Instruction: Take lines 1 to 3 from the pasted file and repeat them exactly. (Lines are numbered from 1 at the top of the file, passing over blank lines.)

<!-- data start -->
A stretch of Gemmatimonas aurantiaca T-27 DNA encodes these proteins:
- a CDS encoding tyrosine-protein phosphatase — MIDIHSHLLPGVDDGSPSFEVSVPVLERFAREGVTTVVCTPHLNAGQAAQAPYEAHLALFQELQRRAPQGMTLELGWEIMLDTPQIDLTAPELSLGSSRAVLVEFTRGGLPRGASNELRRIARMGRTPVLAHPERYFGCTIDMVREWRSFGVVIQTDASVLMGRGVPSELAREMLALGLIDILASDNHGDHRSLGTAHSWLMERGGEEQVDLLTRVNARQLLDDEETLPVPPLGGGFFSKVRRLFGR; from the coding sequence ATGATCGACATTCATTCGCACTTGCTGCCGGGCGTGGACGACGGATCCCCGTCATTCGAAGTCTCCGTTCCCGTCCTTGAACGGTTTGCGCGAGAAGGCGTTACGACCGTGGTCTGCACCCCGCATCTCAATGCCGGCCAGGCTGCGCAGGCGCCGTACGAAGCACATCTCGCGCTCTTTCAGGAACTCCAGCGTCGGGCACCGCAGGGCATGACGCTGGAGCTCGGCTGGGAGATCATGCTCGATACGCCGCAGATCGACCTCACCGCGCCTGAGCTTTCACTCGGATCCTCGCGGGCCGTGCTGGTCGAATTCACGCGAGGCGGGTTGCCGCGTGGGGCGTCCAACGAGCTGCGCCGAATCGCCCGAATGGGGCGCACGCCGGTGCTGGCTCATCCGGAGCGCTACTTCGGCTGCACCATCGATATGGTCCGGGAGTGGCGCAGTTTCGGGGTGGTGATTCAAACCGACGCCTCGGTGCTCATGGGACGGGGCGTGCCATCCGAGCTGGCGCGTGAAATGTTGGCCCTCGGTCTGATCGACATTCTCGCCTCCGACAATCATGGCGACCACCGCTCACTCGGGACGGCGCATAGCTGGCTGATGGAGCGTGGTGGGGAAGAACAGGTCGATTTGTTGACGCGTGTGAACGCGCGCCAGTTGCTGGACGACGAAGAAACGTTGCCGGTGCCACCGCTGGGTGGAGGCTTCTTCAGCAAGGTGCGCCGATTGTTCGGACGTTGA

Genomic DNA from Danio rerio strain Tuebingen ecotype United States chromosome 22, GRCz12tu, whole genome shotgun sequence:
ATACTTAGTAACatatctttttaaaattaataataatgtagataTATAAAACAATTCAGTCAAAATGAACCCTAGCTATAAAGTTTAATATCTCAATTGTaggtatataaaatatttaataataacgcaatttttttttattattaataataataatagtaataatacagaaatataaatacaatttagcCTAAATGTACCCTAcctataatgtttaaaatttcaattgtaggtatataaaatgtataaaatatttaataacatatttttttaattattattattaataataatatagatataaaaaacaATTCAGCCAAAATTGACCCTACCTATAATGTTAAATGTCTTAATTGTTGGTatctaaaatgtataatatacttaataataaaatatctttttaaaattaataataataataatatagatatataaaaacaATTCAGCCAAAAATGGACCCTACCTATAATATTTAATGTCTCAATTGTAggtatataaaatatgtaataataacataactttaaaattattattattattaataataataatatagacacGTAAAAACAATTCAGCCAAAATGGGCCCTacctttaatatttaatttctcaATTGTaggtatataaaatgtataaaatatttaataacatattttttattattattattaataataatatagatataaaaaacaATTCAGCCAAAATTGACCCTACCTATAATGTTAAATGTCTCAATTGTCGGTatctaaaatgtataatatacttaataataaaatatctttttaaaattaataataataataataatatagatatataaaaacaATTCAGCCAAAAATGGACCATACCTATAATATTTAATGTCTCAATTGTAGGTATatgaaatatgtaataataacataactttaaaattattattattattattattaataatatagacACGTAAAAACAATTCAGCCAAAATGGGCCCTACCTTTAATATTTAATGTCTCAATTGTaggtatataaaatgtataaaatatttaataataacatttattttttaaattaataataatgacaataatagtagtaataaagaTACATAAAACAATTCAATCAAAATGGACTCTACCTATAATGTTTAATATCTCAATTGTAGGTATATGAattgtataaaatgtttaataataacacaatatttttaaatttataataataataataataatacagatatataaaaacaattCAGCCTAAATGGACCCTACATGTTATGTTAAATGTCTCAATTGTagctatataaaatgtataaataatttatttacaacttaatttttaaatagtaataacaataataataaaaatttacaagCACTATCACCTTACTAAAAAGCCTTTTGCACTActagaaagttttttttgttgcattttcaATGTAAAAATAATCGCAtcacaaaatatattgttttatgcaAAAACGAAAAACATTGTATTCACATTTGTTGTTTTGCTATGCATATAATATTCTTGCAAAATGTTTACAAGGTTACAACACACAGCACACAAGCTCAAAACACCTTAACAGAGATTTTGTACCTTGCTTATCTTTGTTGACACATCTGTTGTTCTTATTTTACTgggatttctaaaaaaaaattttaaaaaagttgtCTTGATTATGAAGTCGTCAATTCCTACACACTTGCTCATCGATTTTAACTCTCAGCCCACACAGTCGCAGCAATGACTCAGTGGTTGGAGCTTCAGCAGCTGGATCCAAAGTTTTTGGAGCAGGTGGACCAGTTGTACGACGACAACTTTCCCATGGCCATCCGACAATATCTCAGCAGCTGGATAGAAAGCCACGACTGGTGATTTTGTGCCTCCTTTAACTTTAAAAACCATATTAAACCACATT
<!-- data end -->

A stretch of Gemmatimonas aurantiaca T-27 DNA encodes these proteins:
- a CDS encoding tyrosine-protein phosphatase — MIDIHSHLLPGVDDGSPSFEVSVPVLERFAREGVTTVVCTPHLNAGQAAQAPYEAHLALFQELQRRAPQGMTLELGWEIMLDTPQIDLTAPELSLGSSRAVLVEFTRGGLPRGASNELRRIARMGRTPVLAHPERYFGCTIDMVREWRSFGVVIQTDASVLMGRGVPSELAREMLALGLIDILASDNHGDHRSLGTAHSWLMERGGEEQVDLLTRVNARQLLDDEETLPVPPLGGGFFSKVRRLFGR; from the coding sequence ATGATCGACATTCATTCGCACTTGCTGCCGGGCGTGGACGACGGATCCCCGTCATTCGAAGTCTCCGTTCCCGTCCTTGAACGGTTTGCGCGAGAAGGCGTTACGACCGTGGTCTGCACCCCGCATCTCAATGCCGGCCAGGCTGCGCAGGCGCCGTACGAAGCACATCTCGCGCTCTTTCAGGAACTCCAGCGTCGGGCACCGCAGGGCATGACGCTGGAGCTCGGCTGGGAGATCATGCTCGATACGCCGCAGATCGACCTCACCGCGCCTGAGCTTTCACTCGGATCCTCGCGGGCCGTGCTGGTCGAATTCACGCGAGGCGGGTTGCCGCGTGGGGCGTCCAACGAGCTGCGCCGAATCGCCCGAATGGGGCGCACGCCGGTGCTGGCTCATCCGGAGCGCTACTTCGGCTGCACCATCGATATGGTCCGGGAGTGGCGCAGTTTCGGGGTGGTGATTCAAACCGACGCCTCGGTGCTCATGGGACGGGGCGTGCCATCCGAGCTGGCGCGTGAAATGTTGGCCCTCGGTCTGATCGACATTCTCGCCTCCGACAATCATGGCGACCACCGCTCACTCGGGACGGCGCATAGCTGGCTGATGGAGCGTGGTGGGGAAGAACAGGTCGATTTGTTGACGCGTGTGAACGCGCGCCAGTTGCTGGACGACGAAGAAACGTTGCCGGTGCCACCGCTGGGTGGAGGCTTCTTCAGCAAGGTGCGCCGATTGTTCGGACGTTGA

Genomic DNA from Danio rerio strain Tuebingen ecotype United States chromosome 22, GRCz12tu, whole genome shotgun sequence: